Tuesday's Blast And The Ensuing Fire Triggered The Worst Mining Catastrophe In Turkey Since 1992, When A Pit-Gas Explosion Killed 263 In The Country's Deadliest Coal Mine Accident

A miner use his lighter as miners wait at the gate of a mine after an explosion in Manisa

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More than 3,000 miners have died in Turkey's coal mines, according to official statistics going back to 1941. Last year, 95 workers were killed in mining accidents, up from 78 in 2012, according to miners union Dev-Maden Sen. Just under a dozen people were killed this year through April, the union said.

It is too soon to determine whether the blast was caused by negligence, Mr. Yildiz said. The Work and Social Security Ministry said it has appointed three inspectors to investigate the blast.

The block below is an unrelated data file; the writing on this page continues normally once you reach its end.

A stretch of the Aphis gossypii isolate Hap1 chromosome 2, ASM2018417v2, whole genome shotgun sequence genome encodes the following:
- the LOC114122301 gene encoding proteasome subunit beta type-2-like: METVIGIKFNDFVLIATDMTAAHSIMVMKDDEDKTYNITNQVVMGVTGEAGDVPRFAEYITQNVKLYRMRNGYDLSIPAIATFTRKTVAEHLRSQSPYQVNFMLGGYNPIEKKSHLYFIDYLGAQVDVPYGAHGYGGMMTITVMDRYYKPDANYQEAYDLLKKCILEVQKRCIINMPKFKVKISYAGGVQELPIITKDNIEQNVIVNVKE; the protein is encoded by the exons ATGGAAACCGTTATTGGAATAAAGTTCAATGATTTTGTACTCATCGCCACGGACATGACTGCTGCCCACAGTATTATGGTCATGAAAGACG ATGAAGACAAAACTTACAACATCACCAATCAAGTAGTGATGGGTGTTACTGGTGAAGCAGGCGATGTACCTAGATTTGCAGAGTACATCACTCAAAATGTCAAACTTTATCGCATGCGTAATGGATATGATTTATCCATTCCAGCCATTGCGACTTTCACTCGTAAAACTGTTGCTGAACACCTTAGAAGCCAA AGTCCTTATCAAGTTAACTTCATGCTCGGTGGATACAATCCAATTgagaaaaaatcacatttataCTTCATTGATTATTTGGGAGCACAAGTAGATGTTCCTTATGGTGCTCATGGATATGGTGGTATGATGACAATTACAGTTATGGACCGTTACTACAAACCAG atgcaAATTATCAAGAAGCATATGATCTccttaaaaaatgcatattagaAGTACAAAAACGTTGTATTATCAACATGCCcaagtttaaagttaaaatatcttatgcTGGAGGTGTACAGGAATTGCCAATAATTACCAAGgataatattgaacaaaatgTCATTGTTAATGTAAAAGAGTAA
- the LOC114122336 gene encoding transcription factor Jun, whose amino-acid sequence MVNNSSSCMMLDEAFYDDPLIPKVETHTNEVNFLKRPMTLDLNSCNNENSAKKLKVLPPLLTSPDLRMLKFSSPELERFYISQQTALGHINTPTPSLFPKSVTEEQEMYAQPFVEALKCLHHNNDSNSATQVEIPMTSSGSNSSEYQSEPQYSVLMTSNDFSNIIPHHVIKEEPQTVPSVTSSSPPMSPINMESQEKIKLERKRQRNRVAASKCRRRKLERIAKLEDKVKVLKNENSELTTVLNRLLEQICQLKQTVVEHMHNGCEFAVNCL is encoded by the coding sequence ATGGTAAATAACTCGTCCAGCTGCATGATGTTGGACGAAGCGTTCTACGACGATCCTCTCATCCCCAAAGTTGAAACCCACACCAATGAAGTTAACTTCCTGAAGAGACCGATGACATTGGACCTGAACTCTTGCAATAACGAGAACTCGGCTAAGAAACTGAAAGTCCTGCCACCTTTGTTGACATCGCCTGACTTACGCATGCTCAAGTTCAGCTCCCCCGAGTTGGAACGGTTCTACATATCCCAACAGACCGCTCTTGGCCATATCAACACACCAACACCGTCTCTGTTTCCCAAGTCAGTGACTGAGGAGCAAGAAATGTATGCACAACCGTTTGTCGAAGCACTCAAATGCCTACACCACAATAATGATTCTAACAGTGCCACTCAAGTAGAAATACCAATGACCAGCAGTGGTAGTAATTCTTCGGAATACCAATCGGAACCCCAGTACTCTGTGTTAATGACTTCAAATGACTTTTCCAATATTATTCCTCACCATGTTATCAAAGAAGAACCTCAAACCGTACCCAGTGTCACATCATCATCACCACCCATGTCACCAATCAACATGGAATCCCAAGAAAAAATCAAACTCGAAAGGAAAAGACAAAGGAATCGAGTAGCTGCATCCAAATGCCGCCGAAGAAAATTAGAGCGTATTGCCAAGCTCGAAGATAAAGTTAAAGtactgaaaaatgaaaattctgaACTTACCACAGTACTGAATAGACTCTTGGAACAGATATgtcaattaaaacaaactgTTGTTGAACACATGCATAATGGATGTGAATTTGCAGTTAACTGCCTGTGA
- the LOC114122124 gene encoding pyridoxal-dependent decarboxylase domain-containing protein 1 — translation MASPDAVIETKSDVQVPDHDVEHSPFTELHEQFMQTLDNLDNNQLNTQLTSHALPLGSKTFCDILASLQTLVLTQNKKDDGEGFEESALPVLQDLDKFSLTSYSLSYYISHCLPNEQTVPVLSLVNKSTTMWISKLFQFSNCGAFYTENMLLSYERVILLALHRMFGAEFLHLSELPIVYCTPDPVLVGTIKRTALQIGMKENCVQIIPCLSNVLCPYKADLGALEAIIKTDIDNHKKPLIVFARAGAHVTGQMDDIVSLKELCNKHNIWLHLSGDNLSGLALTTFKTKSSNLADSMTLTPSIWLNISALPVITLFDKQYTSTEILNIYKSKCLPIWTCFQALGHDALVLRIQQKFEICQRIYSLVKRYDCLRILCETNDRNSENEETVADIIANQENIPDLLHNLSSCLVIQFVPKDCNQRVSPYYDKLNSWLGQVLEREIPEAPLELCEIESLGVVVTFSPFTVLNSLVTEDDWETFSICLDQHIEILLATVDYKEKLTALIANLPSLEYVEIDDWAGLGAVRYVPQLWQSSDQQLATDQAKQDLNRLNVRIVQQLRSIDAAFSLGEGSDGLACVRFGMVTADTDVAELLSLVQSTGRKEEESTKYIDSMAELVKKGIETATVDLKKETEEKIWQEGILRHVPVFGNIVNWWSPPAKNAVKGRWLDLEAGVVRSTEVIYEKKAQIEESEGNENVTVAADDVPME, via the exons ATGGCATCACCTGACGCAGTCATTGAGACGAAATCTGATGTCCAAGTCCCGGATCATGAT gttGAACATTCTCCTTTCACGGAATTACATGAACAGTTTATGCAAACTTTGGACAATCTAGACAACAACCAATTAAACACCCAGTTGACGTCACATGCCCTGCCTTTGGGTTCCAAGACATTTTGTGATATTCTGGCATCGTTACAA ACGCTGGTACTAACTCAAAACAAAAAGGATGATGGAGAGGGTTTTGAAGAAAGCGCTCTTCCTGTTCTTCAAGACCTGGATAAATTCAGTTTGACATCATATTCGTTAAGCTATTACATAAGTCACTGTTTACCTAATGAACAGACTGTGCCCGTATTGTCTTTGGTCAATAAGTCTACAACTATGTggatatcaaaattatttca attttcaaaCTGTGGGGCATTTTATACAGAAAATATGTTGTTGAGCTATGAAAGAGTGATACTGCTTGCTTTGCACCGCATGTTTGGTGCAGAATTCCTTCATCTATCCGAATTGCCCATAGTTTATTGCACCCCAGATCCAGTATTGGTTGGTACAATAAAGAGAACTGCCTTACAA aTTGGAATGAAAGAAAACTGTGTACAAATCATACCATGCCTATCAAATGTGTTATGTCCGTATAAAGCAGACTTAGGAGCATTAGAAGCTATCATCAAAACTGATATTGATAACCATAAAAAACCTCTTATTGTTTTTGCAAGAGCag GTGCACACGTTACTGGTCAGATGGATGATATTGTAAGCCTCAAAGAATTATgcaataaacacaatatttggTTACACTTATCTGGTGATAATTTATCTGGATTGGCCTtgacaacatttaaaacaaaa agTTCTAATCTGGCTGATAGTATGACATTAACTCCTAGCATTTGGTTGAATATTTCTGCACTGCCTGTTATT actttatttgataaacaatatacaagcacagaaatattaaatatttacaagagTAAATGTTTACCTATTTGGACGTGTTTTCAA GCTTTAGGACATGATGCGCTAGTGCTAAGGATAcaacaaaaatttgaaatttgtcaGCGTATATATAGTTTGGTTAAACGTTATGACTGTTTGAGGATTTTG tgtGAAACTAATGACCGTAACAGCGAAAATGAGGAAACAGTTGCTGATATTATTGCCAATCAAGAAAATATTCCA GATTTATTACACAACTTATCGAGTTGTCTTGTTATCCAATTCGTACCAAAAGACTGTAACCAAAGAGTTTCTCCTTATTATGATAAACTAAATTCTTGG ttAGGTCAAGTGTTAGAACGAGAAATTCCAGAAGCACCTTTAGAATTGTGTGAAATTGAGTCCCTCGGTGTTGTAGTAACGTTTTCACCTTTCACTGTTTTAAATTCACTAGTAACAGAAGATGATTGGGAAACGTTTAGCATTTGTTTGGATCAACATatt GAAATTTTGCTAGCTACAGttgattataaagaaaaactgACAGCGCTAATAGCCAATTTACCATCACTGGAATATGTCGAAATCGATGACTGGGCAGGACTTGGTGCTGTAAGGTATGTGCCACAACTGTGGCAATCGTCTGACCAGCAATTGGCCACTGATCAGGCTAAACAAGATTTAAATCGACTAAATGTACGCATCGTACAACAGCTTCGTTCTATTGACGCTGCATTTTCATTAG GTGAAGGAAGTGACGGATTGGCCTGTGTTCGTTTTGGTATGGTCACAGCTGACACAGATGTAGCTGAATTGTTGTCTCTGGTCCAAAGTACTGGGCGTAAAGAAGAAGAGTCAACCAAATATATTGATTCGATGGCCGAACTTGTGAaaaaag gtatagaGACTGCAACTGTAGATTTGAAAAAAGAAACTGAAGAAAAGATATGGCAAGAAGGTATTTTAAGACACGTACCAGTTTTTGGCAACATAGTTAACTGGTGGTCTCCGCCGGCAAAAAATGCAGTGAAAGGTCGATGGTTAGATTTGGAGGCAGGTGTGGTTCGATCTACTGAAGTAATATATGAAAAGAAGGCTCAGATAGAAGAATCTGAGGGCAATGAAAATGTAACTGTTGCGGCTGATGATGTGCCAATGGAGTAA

Following a series of accidents and deaths last year in the same Soma region where Tuesday's accident occurred, Ozgur Ozel, a lawmaker who represents the region with the main opposition Republican People's Party, in October submitted a proposal to investigate the incidents and identify those responsible. The measure was defeated by the governing Justice and Development Party in the Ankara parliament on April 29.

GALLERY: Turkey Coal Mine Explosion Rescue Effort

People cry after their relatives died in an explosion in Manisa

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An injured miner came out carried by rescuers after an explosion in Manisa

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A woman cries as she waits for a news

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A miner with his father after an explosion

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Miners wait at the gate of a mine after an explosion in Manisa

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An injured miner came out carried by rescuers

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Miners carry a rescued miner after an explosion and fire at a coal mine.